Soup Kitchen

Many people living near the farms of the Philippi Horticultural Area depend on them for cheap or free vegetables. A Lavender Hill soup kitchen thrives on it.


It is Saturday morning on St Thomas Street in Lavender Hill. Two barefoot children are fighting on the road while a man, apparently drunk, sways past. Then out of an open garage, Ralph Bouwers appears. He says a few gentle words to the brawling boys and gives them a hug. He tells them that soup is being prepared and that they will get food soon.

Bouwers started the Guardians of the National Treasure to provide food, love and care for children and elderly people living in Lavender Hill. With Janet Gie, the manager, he makes soup twice a week for several hundred children and a growing number of elderly people.

While Bouwers checks the simmering contents of the soup pot in the garage, Gie starts cutting the vegetables for the next soup.

“We don’t have enough money for more gas [burners], so we have to cook the soups one after the other,” says Ralph.

Fortunately, Nabeel Brinkhuis, a farmer in the nearby Philippi Horticultural Area (PHA), provides their kitchen with vegetables every week. On Fridays, Bouwers drives out to the farm and collects the cut-offs and fresh vegetables Nabeel gives him.

“We would not know how to feed all these people without Nabeel’s help,” says Bouwers.

“My work is all over Lavender Hill. I grew up in this community and I want it to change, to become a good place for young and old,” he says. He delivers soup to some of the homes in the area where elderly people and people with disability live.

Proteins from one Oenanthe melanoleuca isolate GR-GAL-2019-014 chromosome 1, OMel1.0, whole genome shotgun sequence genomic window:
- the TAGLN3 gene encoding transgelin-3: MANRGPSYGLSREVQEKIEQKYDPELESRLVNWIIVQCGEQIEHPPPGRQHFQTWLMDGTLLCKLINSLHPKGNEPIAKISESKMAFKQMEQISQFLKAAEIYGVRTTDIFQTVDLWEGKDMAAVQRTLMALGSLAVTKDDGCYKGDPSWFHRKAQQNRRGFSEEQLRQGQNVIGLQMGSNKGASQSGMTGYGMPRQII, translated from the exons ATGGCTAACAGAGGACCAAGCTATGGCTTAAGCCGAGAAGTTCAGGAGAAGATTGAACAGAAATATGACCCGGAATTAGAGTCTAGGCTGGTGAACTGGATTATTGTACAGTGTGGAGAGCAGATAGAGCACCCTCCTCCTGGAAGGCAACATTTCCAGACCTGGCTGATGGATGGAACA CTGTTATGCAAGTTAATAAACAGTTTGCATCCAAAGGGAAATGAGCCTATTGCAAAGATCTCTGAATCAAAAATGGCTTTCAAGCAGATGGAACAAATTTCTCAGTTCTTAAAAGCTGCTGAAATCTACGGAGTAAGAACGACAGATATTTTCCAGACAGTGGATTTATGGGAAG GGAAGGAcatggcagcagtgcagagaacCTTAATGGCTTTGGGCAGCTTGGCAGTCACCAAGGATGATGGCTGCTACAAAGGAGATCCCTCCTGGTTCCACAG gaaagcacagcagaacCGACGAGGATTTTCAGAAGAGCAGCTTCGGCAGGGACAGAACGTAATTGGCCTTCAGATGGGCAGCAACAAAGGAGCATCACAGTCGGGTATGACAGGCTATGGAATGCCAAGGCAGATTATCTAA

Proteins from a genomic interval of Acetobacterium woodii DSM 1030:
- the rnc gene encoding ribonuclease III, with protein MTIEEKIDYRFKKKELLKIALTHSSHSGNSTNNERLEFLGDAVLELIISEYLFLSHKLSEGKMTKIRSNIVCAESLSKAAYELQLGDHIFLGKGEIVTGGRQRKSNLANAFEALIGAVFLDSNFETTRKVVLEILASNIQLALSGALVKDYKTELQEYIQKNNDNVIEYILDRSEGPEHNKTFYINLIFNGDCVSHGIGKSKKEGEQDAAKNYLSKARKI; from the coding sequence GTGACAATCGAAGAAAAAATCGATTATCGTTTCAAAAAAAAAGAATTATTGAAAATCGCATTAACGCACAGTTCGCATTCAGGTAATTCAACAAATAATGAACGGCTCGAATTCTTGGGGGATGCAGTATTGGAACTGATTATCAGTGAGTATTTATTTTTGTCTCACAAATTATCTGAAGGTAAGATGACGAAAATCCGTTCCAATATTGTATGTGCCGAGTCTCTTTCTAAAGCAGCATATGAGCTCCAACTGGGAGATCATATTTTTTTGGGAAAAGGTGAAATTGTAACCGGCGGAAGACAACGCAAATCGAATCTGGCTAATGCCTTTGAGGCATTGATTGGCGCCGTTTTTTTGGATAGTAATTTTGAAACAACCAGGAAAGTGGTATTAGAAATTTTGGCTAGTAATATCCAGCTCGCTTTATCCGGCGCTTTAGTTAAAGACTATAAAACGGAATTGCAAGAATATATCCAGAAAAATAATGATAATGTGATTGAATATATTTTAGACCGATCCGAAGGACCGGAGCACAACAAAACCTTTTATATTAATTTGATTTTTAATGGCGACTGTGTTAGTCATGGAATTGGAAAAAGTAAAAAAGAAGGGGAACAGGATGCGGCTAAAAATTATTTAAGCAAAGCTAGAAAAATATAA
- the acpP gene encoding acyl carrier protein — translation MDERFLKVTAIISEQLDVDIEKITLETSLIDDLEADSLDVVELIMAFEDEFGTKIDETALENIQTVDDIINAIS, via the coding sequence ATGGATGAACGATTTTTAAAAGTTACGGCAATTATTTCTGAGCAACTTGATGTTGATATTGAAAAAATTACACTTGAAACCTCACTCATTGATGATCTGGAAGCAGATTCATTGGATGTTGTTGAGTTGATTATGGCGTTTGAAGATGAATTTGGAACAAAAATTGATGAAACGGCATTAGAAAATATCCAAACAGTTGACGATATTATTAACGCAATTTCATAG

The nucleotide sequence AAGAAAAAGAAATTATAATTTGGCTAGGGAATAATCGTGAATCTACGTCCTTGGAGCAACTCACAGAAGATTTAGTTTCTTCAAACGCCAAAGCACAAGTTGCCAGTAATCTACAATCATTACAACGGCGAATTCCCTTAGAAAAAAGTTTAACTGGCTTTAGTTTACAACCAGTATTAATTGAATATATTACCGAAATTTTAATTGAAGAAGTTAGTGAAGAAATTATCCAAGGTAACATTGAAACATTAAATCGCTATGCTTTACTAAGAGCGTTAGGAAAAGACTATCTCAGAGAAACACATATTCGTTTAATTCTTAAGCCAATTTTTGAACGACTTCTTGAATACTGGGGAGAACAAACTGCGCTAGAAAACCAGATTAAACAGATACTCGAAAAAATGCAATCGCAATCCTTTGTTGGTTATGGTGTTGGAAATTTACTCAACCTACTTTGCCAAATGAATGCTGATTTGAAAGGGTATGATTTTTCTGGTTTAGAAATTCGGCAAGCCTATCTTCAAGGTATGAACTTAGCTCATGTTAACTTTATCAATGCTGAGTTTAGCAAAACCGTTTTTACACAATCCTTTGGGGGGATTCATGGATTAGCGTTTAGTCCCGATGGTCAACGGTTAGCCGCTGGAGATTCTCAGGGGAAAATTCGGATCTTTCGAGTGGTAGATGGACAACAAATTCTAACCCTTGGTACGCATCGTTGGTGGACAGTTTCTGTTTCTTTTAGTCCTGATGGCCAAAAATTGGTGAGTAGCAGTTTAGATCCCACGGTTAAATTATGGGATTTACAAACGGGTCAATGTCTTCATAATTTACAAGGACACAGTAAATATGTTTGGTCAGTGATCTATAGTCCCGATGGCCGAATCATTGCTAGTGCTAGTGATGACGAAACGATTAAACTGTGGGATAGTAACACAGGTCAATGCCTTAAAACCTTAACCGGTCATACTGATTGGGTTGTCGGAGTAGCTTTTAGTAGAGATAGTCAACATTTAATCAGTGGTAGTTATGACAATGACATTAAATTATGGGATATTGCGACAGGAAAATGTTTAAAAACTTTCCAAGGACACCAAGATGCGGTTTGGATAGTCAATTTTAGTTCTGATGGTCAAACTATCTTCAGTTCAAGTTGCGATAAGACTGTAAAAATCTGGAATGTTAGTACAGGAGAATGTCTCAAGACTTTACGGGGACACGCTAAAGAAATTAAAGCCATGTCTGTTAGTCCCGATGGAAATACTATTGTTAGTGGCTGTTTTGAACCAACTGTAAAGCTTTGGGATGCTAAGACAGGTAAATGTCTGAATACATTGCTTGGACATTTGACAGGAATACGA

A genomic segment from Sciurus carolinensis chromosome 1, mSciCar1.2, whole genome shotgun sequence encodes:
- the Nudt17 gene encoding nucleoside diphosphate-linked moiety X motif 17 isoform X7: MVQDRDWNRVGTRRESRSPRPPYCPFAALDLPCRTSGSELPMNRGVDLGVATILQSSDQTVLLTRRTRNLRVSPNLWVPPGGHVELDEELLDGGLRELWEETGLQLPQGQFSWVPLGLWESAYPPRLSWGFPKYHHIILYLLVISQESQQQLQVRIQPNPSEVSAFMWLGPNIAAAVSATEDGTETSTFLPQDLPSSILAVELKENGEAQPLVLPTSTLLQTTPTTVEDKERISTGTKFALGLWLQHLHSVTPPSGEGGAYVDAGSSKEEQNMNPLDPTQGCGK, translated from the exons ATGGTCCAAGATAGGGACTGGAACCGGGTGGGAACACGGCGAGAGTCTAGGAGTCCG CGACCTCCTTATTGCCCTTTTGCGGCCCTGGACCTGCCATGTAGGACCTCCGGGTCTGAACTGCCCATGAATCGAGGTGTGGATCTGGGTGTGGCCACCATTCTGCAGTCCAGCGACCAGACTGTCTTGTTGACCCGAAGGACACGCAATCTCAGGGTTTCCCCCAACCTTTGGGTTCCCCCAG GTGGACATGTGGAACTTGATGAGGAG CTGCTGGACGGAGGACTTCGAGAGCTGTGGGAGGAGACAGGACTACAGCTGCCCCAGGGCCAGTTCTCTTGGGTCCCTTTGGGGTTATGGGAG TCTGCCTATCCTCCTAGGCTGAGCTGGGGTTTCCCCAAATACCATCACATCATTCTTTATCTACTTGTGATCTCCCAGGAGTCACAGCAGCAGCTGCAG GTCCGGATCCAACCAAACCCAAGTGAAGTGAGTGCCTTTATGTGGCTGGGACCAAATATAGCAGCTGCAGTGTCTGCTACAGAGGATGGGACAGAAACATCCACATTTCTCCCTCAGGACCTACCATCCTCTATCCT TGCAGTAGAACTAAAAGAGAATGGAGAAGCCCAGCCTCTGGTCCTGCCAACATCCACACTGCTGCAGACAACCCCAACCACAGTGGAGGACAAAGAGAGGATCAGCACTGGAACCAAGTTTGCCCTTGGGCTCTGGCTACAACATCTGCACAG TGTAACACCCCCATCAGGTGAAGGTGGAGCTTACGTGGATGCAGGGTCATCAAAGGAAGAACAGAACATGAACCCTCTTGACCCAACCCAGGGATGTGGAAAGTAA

“My aim is to feed children and old people every single day of the week. I can’t do that without free vegetables,” says Bouwer. “Giving them meals in a safe and loving environment restores dignity and gives them a little bit of peace.”

He believes hunger fuels anger and substance abuse.

“Can you imagine being a teenager [here]? You’re cold, hungry and lonely, and then someone offers you a [drug] pipe with the promise you will feel better? And you do [feel better] – for a little while. And in no time, you are hooked and prepared to do anything for those who give you a feeling of belonging somewhere and for the little piece of ‘freedom’ you get through [taking] a drug.”

Sources: Ground Up
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Tyler Leigh Vivier
About the Author

Tyler Leigh Vivier is a writer for Good Things Guy.

Her passion is to spread good news across South Africa with a big focus on environmental issues, animal welfare and social upliftment. Outside of Good Things Guy, she is an avid reader and lover of tea.

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